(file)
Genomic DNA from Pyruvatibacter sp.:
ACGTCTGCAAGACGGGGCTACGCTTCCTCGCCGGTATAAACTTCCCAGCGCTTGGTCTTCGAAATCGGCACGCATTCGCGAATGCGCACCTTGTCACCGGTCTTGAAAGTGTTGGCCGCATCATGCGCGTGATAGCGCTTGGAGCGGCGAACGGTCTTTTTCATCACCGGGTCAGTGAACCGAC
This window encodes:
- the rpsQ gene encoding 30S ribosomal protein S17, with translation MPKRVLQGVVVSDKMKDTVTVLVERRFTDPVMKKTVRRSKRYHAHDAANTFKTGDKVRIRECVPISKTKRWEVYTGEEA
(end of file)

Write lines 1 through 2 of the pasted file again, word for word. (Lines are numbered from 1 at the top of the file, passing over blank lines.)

Genomic DNA from Pyruvatibacter sp.:
ACGTCTGCAAGACGGGGCTACGCTTCCTCGCCGGTATAAACTTCCCAGCGCTTGGTCTTCGAAATCGGCACGCATTCGCGAATGCGCACCTTGTCACCGGTCTTGAAAGTGTTGGCCGCATCATGCGCGTGATAGCGCTTGGAGCGGCGAACGGTCTTTTTCATCACCGGGTCAGTGAACCGAC